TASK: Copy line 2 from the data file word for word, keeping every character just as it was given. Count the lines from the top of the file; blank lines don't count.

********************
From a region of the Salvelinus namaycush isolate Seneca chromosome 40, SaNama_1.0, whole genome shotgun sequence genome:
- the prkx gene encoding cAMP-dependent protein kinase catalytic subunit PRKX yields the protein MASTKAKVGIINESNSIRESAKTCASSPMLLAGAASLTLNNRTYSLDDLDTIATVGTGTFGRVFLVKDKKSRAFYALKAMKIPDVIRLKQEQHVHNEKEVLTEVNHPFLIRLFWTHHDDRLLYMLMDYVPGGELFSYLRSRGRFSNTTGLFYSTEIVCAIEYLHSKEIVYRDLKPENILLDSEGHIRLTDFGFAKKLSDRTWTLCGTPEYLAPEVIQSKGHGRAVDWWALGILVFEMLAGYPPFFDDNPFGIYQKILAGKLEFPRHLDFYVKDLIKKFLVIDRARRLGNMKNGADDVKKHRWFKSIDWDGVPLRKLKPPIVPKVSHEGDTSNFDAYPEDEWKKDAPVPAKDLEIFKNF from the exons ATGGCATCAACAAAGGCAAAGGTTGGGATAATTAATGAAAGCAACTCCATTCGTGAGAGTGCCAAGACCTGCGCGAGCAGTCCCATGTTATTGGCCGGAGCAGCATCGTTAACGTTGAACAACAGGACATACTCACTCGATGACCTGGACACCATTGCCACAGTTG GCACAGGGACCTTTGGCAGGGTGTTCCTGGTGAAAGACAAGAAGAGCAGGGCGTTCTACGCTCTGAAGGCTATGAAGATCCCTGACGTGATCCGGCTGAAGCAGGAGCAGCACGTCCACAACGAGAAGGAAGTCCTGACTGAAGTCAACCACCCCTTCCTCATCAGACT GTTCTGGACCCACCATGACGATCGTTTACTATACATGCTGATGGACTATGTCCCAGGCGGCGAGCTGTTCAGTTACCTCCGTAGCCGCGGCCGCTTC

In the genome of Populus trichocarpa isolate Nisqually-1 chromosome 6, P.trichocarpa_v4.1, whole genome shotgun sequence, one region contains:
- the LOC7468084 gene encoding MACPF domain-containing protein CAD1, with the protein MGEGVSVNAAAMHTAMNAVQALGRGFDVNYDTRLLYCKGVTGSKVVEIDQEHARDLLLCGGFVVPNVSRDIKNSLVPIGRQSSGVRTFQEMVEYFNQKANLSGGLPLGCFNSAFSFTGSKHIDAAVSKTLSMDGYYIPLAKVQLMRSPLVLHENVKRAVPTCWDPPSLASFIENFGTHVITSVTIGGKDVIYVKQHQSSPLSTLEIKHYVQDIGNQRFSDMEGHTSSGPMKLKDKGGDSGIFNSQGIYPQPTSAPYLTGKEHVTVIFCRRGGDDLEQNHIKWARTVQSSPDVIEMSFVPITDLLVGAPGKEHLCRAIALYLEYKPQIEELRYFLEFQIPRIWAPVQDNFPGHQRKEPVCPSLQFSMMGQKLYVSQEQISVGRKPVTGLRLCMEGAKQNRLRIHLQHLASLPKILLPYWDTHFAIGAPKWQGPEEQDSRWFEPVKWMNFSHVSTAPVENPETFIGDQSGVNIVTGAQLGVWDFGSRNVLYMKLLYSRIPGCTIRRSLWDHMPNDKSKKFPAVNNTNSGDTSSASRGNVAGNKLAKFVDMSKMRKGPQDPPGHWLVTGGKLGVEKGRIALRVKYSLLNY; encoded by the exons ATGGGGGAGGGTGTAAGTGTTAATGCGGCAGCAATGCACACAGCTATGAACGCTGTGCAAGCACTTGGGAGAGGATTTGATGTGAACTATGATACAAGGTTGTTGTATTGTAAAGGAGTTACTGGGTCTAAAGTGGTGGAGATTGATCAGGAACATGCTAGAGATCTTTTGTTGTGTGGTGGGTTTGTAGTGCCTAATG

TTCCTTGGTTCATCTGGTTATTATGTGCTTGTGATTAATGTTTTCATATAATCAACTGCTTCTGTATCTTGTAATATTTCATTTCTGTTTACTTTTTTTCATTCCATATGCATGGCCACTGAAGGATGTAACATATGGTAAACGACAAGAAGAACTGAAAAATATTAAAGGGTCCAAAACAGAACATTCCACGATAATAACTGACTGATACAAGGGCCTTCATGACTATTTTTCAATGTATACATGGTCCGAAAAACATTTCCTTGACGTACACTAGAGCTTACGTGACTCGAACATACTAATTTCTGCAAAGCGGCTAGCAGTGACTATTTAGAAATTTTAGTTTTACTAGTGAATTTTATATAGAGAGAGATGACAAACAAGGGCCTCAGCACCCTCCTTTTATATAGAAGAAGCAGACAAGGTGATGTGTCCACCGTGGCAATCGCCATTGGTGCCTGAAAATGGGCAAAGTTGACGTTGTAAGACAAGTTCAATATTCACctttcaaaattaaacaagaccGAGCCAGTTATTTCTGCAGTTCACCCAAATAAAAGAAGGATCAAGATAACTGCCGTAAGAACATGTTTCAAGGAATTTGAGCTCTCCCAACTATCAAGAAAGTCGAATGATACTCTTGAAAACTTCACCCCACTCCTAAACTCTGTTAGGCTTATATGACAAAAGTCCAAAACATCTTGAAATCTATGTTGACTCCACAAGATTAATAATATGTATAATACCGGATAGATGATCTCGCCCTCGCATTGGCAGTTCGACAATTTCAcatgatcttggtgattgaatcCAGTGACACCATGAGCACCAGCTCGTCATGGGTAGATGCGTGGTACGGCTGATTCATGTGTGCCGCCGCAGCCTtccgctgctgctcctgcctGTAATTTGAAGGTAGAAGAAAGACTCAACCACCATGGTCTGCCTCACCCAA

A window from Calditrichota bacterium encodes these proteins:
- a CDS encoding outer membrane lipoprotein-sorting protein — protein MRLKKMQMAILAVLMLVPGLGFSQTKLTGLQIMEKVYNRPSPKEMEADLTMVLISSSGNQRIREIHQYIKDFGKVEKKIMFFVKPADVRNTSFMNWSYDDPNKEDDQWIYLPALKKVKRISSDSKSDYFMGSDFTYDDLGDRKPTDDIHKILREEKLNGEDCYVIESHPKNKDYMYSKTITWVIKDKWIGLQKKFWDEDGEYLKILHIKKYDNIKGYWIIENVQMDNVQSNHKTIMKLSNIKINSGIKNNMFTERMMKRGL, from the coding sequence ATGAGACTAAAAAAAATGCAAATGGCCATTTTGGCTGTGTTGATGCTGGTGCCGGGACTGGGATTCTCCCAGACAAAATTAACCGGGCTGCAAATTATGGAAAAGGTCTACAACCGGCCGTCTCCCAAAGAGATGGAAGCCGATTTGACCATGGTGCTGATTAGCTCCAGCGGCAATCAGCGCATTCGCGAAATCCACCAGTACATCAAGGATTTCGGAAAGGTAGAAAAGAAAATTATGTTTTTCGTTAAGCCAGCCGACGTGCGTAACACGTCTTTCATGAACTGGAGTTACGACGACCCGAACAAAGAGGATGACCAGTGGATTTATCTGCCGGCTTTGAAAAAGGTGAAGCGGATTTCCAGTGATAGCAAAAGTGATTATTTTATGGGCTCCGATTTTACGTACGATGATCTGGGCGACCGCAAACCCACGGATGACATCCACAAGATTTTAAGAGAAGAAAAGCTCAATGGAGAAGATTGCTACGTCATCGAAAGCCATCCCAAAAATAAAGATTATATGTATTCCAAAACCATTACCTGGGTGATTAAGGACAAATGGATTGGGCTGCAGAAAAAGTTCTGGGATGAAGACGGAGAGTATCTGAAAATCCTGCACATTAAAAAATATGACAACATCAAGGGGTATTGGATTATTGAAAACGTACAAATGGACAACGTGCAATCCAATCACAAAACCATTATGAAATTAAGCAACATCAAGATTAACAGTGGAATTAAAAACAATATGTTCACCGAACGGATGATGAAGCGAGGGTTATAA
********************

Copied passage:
- the prkx gene encoding cAMP-dependent protein kinase catalytic subunit PRKX yields the protein MASTKAKVGIINESNSIRESAKTCASSPMLLAGAASLTLNNRTYSLDDLDTIATVGTGTFGRVFLVKDKKSRAFYALKAMKIPDVIRLKQEQHVHNEKEVLTEVNHPFLIRLFWTHHDDRLLYMLMDYVPGGELFSYLRSRGRFSNTTGLFYSTEIVCAIEYLHSKEIVYRDLKPENILLDSEGHIRLTDFGFAKKLSDRTWTLCGTPEYLAPEVIQSKGHGRAVDWWALGILVFEMLAGYPPFFDDNPFGIYQKILAGKLEFPRHLDFYVKDLIKKFLVIDRARRLGNMKNGADDVKKHRWFKSIDWDGVPLRKLKPPIVPKVSHEGDTSNFDAYPEDEWKKDAPVPAKDLEIFKNF from the exons ATGGCATCAACAAAGGCAAAGGTTGGGATAATTAATGAAAGCAACTCCATTCGTGAGAGTGCCAAGACCTGCGCGAGCAGTCCCATGTTATTGGCCGGAGCAGCATCGTTAACGTTGAACAACAGGACATACTCACTCGATGACCTGGACACCATTGCCACAGTTG GCACAGGGACCTTTGGCAGGGTGTTCCTGGTGAAAGACAAGAAGAGCAGGGCGTTCTACGCTCTGAAGGCTATGAAGATCCCTGACGTGATCCGGCTGAAGCAGGAGCAGCACGTCCACAACGAGAAGGAAGTCCTGACTGAAGTCAACCACCCCTTCCTCATCAGACT GTTCTGGACCCACCATGACGATCGTTTACTATACATGCTGATGGACTATGTCCCAGGCGGCGAGCTGTTCAGTTACCTCCGTAGCCGCGGCCGCTTC